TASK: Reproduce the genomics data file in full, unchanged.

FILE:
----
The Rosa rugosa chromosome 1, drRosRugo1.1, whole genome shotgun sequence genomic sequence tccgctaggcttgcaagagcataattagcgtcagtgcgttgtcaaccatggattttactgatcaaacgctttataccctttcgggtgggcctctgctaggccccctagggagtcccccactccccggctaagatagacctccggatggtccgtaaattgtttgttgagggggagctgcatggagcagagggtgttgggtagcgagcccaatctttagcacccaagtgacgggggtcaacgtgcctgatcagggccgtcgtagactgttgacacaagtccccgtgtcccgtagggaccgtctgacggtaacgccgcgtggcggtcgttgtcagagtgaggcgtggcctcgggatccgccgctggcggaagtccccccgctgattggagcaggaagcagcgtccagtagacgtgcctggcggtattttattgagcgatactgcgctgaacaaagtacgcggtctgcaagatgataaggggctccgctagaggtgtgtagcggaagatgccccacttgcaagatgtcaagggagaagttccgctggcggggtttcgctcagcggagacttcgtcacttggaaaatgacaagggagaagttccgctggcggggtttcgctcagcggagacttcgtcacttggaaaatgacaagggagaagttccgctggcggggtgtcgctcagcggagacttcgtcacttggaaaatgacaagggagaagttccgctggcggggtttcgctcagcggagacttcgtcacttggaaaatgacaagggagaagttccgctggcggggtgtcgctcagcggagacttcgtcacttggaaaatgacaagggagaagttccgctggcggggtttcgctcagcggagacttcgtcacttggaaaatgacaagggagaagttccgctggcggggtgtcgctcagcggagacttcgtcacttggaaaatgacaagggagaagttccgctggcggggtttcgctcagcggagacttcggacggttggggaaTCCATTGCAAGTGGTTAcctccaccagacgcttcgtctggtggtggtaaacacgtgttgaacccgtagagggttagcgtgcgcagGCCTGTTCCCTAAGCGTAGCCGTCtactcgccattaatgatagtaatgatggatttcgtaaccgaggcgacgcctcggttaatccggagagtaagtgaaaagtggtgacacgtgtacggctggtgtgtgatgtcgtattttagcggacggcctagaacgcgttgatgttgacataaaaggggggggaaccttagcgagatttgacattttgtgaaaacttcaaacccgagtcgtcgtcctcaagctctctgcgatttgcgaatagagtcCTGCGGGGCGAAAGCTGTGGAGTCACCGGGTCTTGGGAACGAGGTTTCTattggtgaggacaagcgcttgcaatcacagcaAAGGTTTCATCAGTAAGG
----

The Rosa rugosa chromosome 1, drRosRugo1.1, whole genome shotgun sequence genomic sequence tccgctaggcttgcaagagcataattagcgtcagtgcgttgtcaaccatggattttactgatcaaacgctttataccctttcgggtgggcctctgctaggccccctagggagtcccccactccccggctaagatagacctccggatggtccgtaaattgtttgttgagggggagctgcatggagcagagggtgttgggtagcgagcccaatctttagcacccaagtgacgggggtcaacgtgcctgatcagggccgtcgtagactgttgacacaagtccccgtgtcccgtagggaccgtctgacggtaacgccgcgtggcggtcgttgtcagagtgaggcgtggcctcgggatccgccgctggcggaagtccccccgctgattggagcaggaagcagcgtccagtagacgtgcctggcggtattttattgagcgatactgcgctgaacaaagtacgcggtctgcaagatgataaggggctccgctagaggtgtgtagcggaagatgccccacttgcaagatgtcaagggagaagttccgctggcggggtttcgctcagcggagacttcgtcacttggaaaatgacaagggagaagttccgctggcggggtttcgctcagcggagacttcgtcacttggaaaatgacaagggagaagttccgctggcggggtgtcgctcagcggagacttcgtcacttggaaaatgacaagggagaagttccgctggcggggtttcgctcagcggagacttcgtcacttggaaaatgacaagggagaagttccgctggcggggtgtcgctcagcggagacttcgtcacttggaaaatgacaagggagaagttccgctggcggggtttcgctcagcggagacttcgtcacttggaaaatgacaagggagaagttccgctggcggggtgtcgctcagcggagacttcgtcacttggaaaatgacaagggagaagttccgctggcggggtttcgctcagcggagacttcggacggttggggaaTCCATTGCAAGTGGTTAcctccaccagacgcttcgtctggtggtggtaaacacgtgttgaacccgtagagggttagcgtgcgcagGCCTGTTCCCTAAGCGTAGCCGTCtactcgccattaatgatagtaatgatggatttcgtaaccgaggcgacgcctcggttaatccggagagtaagtgaaaagtggtgacacgtgtacggctggtgtgtgatgtcgtattttagcggacggcctagaacgcgttgatgttgacataaaaggggggggaaccttagcgagatttgacattttgtgaaaacttcaaacccgagtcgtcgtcctcaagctctctgcgatttgcgaatagagtcCTGCGGGGCGAAAGCTGTGGAGTCACCGGGTCTTGGGAACGAGGTTTCTattggtgaggacaagcgcttgcaatcacagcaAAGGTTTCATCAGTAAGG